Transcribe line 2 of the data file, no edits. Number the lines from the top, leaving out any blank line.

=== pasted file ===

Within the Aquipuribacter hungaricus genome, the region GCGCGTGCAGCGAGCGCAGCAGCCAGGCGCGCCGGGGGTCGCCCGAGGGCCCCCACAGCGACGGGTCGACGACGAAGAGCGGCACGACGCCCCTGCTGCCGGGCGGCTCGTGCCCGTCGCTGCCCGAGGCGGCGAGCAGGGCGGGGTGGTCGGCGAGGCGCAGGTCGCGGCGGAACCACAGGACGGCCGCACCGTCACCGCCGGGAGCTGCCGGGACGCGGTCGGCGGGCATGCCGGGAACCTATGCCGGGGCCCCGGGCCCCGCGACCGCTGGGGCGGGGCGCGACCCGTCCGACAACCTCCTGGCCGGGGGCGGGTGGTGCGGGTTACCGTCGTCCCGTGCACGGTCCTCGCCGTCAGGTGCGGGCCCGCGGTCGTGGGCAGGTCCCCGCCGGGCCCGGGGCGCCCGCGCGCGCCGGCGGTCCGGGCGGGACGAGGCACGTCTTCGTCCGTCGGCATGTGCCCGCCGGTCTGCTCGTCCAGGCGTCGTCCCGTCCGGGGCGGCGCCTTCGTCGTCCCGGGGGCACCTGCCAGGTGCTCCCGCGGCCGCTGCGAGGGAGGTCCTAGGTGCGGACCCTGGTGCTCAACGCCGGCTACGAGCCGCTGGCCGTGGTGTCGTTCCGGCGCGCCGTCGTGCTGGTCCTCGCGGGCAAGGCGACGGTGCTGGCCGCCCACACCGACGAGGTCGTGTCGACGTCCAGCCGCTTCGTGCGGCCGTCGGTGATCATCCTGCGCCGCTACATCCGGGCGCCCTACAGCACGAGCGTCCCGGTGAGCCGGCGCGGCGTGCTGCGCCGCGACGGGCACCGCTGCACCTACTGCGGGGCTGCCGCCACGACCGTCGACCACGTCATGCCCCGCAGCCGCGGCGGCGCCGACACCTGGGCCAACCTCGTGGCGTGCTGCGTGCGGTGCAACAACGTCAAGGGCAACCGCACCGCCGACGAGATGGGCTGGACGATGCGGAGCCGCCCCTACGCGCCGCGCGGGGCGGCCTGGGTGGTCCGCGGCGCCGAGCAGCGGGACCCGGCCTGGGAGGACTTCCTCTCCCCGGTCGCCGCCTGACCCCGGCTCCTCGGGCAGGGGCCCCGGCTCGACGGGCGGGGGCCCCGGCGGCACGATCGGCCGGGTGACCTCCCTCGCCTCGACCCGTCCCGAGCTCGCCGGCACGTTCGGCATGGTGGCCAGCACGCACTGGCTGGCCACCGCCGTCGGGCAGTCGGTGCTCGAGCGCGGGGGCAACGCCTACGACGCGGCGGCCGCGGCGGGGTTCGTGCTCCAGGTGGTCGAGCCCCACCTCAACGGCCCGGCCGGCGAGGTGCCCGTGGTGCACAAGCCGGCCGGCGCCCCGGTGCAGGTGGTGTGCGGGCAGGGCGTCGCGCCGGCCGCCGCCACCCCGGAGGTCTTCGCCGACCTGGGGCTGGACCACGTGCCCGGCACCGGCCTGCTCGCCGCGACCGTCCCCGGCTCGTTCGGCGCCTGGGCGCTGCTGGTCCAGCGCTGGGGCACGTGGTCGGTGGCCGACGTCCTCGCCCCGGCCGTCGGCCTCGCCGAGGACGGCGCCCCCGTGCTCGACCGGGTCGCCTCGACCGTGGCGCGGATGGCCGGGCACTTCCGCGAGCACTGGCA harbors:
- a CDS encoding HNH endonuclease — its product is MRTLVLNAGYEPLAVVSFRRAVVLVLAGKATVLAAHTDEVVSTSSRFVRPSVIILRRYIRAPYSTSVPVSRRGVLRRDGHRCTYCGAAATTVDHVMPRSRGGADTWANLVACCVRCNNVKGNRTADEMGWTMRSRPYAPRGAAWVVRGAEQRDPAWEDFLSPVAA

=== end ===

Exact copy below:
- a CDS encoding HNH endonuclease — its product is MRTLVLNAGYEPLAVVSFRRAVVLVLAGKATVLAAHTDEVVSTSSRFVRPSVIILRRYIRAPYSTSVPVSRRGVLRRDGHRCTYCGAAATTVDHVMPRSRGGADTWANLVACCVRCNNVKGNRTADEMGWTMRSRPYAPRGAAWVVRGAEQRDPAWEDFLSPVAA